I had a teacher who would read us stories while walking around the classroom. He held the open book in his right hand and kept his left in his pants pocket, removing it only to turn the page and, taking advantage of that gesture, whacking the head of those who were talking or looking out the window. If the transgression was more serious he interrupted his reading, changed the book to his other hand and dealt a mighty blow to the head of the poor, deserving wretch with his right hand. I can still see him in his everyday gray suit, worn out from so much use, walking between the desks. His way of holding the opened volume with one hand, hiding the other in the pocket of his pants, made me understand the true meaning of what a book is. The beating hand, hidden in his pocket, was the same he used to turn the pages so delicately. This man who held such tremendous authority over us, with a book in his hand, suffered a metamorphosis and a softening that transformed his gestures and voice. In this way, we came to understand the influence a book, that relatively simple object, can have on a person. We were not as captivated by the story as we were by the transformation of our teacher. But none of us could consider ourselves safe, and when he removed his hand from his pocket to turn the page we started to tremble again. The hand waited a few seconds, prepared to unleash a blow on some unsuspecting fool. This pause, momentary if the story had captivated our tormentor, became dangerously drawn out if the story wasn’t very good. In a way this embodied an enduring lesson of what good writing is, because I have no doubt that a good story and sometimes only one good line saved us from some unerring blows to the nape of the neck and head. So it would be necessary to always write like this: under a constant physical threat, in an uncomfortable desk, with one’s head lowered, pleading for the effectiveness of every phrase. But in most writing workshops today, unfortunately, students are taught to write without fear and with their head held high.
When he wakes, transformed into a monstrous insect, Gregor Samsa understands that in the condition he finds himself, with those little legs that have emerged from his sides and are wriggling endlessly, he’ll be late for work. It’s the only thing that worries him. The fact that he’s been transformed into a repulsive insect doesn’t bother him, just the anxiety of being unable to get out of bed so he can show up punctually for his job. It’s one of those brilliant moments in literature. Kafka delays Gregor Samsa’s horrific reaction, he saves it in order to reveal it later, at the perfect moment, and when he discovers that he doesn’t need it, that’s when he truly becomes Kafka. In the humble Prague room where the story takes place Kafka has just opened a life-saving door for literature, one we can call the suppression of the scream. He has dismantled an old fortress and won new terrain for the subjectivity of characters. This subjectivity freed from the scream unfolds now in ramifications that had before then remained unexplored. Gregor Samsa, the man who does not scream, renounces every bond he has with others, because the scream is the final tie that unites us with our fellow humans. Therefore, it can be said that Samsa becomes an insect because he doesn’t scream; had he screamed, it’s quite possible that the atrocious hallucination that attacks him in the early hours of the morning would have evaporated. Instead, Samsa prefers to rationalize. Each new line of reasoning solidifies his metamorphosis until it becomes irreversible. He separates himself from others based on his reasoning. And this is why, in one sense, the underlying theme of this fable is the transformation of someone into a writer. The acceptance of the servitude that comes with words, the atrocious immobility of those who choose to convert the scream into speculation, which is, in essence, the fate of the writer, since every story comes out of the suspension of an exclamation of horror or marvel, and there, in the lull momentarily opened by the absence of the scream or weeping, one slips in a few words before the general excitement dies down.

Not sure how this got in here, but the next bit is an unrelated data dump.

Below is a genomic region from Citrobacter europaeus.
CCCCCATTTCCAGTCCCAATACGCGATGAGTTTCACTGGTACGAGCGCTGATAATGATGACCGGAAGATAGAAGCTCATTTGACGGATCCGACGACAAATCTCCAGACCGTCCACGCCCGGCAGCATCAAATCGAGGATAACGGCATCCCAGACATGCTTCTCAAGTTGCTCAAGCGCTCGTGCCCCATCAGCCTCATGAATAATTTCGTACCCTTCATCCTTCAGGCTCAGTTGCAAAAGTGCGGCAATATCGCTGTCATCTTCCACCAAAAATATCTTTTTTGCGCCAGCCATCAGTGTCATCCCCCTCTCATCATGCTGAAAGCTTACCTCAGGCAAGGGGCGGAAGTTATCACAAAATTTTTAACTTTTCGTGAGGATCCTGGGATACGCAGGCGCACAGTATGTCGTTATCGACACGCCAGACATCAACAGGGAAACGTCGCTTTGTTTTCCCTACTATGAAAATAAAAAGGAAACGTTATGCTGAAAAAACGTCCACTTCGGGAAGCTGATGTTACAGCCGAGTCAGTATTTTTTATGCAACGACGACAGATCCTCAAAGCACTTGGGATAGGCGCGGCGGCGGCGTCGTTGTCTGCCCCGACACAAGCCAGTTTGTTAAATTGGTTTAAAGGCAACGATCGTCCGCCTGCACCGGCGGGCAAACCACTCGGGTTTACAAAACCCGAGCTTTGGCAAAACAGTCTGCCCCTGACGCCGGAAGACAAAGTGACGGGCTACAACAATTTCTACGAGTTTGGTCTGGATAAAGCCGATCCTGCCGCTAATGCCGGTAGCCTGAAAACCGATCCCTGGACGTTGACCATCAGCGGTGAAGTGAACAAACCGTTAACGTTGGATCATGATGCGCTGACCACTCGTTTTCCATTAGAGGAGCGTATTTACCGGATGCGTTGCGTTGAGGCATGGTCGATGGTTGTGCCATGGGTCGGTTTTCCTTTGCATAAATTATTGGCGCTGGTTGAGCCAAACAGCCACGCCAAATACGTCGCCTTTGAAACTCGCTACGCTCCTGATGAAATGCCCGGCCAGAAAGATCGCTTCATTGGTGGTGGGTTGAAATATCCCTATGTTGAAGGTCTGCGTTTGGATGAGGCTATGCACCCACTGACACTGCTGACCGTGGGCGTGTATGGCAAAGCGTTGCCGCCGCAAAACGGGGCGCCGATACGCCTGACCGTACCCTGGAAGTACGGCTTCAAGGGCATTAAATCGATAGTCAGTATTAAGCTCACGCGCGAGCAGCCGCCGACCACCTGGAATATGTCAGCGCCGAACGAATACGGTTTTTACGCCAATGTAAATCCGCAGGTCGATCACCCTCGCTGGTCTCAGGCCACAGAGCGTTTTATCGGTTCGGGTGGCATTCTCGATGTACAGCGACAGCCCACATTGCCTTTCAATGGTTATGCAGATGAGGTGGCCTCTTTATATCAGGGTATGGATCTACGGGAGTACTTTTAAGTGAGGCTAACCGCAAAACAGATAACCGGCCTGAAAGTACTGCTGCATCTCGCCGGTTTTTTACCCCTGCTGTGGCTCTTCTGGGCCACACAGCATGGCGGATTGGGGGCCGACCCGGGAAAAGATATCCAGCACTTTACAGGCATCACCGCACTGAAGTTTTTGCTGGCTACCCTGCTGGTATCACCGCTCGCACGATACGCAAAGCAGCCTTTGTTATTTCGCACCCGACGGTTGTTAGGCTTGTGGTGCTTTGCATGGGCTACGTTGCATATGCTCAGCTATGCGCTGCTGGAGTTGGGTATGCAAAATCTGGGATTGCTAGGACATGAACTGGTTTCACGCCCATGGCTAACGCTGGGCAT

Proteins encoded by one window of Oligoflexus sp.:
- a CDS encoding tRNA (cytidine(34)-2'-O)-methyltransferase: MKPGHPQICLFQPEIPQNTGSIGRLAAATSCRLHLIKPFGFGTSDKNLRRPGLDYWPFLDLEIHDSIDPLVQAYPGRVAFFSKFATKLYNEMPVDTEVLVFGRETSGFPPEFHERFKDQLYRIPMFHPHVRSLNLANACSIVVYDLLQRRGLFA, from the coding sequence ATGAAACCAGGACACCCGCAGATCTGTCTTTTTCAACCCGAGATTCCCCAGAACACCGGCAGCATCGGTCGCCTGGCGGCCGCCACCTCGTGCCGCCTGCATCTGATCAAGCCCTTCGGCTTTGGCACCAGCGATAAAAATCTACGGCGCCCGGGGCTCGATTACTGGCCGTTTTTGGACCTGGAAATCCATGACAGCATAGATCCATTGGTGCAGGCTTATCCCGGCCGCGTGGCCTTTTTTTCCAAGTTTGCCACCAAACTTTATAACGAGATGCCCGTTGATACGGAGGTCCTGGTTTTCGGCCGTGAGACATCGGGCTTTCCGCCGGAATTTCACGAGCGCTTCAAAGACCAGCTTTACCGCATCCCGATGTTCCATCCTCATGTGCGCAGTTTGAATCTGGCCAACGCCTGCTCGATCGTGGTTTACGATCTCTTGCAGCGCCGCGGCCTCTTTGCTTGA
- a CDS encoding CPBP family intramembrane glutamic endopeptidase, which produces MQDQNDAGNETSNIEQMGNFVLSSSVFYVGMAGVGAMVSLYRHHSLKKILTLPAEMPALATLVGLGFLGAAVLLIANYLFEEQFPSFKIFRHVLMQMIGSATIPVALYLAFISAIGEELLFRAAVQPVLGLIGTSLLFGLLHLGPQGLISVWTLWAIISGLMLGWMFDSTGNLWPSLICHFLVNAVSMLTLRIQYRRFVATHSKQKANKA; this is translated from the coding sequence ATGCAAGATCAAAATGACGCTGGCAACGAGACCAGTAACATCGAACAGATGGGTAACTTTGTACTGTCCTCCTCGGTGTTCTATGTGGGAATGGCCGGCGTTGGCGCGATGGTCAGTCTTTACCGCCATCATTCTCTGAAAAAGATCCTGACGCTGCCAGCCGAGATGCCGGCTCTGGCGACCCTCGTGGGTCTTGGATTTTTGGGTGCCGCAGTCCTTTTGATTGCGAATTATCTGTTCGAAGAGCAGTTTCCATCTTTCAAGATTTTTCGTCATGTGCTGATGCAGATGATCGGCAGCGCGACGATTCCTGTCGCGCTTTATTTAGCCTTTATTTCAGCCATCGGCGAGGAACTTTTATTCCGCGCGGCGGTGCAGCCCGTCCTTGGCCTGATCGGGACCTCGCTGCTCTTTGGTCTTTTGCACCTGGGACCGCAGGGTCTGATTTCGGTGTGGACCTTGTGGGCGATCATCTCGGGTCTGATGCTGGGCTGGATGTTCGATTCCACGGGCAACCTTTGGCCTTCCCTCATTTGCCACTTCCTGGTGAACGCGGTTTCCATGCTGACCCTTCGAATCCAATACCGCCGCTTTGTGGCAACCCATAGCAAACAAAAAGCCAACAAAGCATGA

When I was fourteen years old my family and I spent our first vacation in a big hotel. While we were on the road to Acapulco I looked over the brochure of the establishment, which contained the phrase “Welcome Cocktail,” and I imagined a lavish reception prepared in one of the lounges or beside the pool in celebration of our arrival. Although the implausibility of the matter wasn’t lost on me, reviewing the photos of the hotel, with its grandiose spaces and gardens, its boundless height, its aseptic setting and its futuristic elevators, I decided that in that place things obeyed a new and surprising logic. It wasn’t that I thought some detachment of employees, upon our arrival, would rush to open the first floor lounge, with its terrace overlooking the sea, to unfurl abundant tablecloths over the tables, while another detachment would knock on each room’s door to invite the other guests to the cocktail organized in honor of my parents, my brother and me; rather I imagined a continuous cocktail event going on in the lounge with its terrace overlooking the sea, and that on our arrival we would be announced to the people gathered there, that they would create a festive circle around us, clinking their glasses with ours, asking us a thousand questions. Perhaps, who knows, the first welcome cocktails were indeed like this and then were reduced to something onerous since a perpetual party made it necessary to offer free drinks or drinks at a very low price to the guests responsible for welcoming others. Perhaps these banquets were replaced at first by a circle comprised solely of the Reception staff, the bellhop who carries suitcases to the guest rooms, and two or three workers, all of whom offered a rushed toast in honor of the newly arrived guest, before returning to their work; until they became what they are now: a solitary drink that awaits us in our room, a sad concoction that we sip poolside, beside the other guests who are broiling in the sun, bored and, like us, secretly expecting something else.